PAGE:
Prior to the pending acquisition of Activision Blizzard, Microsoft announced a 10-year commitment that would see Call of Duty games republished on the Nintendo platform. The deal was announced in a tweet by Phil Spencer, who added that Call of Duty games will also continue to be made available to PC players on Steam concurrently with Xbox.
Microsoft has entered into a 10-year commitment to bring Call of Duty to the world @Nintendo following the merger of Microsoft and Activision Blizzard King. Microsoft is committed to helping bring more games to more people – no matter how they choose to play. @ATVI_AB
— Phil Spencer (@XboxP3) December 7, 2022
Spencer’s tweet was light on details, though the Xbox head elaborated on some in an interview with washington articles, saying that the entire Call of Duty catalog will be evaluated for a potential Switch release. He hinted that it could be a while before we see the first Call of Duty title on Switch, with development likely to begin only after the merger deal closes, slated for December. June 2023 if approved by regulatory authorities.
“Once we get on board with this, our plan will be when [a Call of Duty game] released on PlayStation, Xbox and PC, it will also be available on Nintendo at the same time,” added Spencer.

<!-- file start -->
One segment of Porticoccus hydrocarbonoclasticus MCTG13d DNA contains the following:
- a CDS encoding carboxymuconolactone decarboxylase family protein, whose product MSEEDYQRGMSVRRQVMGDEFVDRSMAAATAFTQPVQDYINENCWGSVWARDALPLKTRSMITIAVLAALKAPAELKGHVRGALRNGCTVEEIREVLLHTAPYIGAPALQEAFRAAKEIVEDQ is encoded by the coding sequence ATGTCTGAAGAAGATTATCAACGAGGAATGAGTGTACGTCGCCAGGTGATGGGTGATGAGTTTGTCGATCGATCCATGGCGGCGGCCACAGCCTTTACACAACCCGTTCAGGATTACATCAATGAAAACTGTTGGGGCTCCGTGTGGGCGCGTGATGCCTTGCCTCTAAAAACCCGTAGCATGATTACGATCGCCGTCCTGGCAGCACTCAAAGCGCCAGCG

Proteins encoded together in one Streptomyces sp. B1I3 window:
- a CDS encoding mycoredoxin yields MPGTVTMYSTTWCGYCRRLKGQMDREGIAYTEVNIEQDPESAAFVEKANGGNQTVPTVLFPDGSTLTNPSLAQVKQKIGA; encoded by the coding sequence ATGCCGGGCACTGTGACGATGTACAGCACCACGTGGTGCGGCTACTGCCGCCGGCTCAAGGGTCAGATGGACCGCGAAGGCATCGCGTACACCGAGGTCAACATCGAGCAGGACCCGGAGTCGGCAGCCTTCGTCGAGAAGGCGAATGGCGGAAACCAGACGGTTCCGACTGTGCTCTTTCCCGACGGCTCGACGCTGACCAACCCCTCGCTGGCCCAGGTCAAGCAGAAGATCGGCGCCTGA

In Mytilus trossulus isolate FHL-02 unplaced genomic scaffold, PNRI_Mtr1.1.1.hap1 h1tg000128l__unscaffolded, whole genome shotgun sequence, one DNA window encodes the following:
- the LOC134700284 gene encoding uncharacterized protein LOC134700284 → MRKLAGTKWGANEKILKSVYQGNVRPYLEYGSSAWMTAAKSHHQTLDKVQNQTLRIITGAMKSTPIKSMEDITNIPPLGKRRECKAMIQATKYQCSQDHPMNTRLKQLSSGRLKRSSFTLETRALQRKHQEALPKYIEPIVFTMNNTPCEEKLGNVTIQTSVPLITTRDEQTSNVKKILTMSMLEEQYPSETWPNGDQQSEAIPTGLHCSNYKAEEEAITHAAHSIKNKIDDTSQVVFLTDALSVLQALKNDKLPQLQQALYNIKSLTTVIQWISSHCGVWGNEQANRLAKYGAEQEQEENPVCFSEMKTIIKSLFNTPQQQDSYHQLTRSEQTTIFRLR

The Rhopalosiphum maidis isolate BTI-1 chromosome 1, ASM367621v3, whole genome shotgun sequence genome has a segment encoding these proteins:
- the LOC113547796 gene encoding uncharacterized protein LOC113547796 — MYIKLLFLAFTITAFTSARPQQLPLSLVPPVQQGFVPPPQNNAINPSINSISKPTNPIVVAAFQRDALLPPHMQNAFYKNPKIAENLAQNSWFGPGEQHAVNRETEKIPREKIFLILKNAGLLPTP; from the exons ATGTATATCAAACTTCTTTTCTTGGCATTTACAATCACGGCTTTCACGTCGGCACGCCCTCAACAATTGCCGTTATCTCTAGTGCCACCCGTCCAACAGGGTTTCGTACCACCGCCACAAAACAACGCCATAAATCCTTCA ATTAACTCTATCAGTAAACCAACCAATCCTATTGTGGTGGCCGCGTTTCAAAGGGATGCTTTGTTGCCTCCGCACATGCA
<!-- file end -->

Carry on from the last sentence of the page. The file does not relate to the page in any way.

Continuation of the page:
When asked if it would be difficult to port Call of Duty titles to the Switch, Spencer pointed to Microsoft’s experience in shipping Minecraft on the handheld console. “Minecraft and Call of Duty are different games,” he added, “But from the way you bring the game to Nintendo, the way you run a development team that is cross-platform, that’s the experience we have. I have.”
Although the current agreement with Nintendo is for 10 years, Spencer said it is likely that Microsoft will continue to work with the company after this period. “It’s just about choosing an expiration date, not with the goal of expiring forever, but more like, the legitimacy of a document having to say this will pass someday,” he explains. .
Microsoft still has a number of regulatory hurdles to overcome before its merger with Activision Blizzard is approved by the FTC, although it has deleted in other regions. Competitor Sony has risen Call of Duty’s potential to be exclusive is the reason why the merger was not approved, however the company is said to have not accepted an agreement that will keep the franchise on PlayStation in 10 years. “We weren’t able to make progress with Sony,” said Spencer washington articles when asked about the deal.
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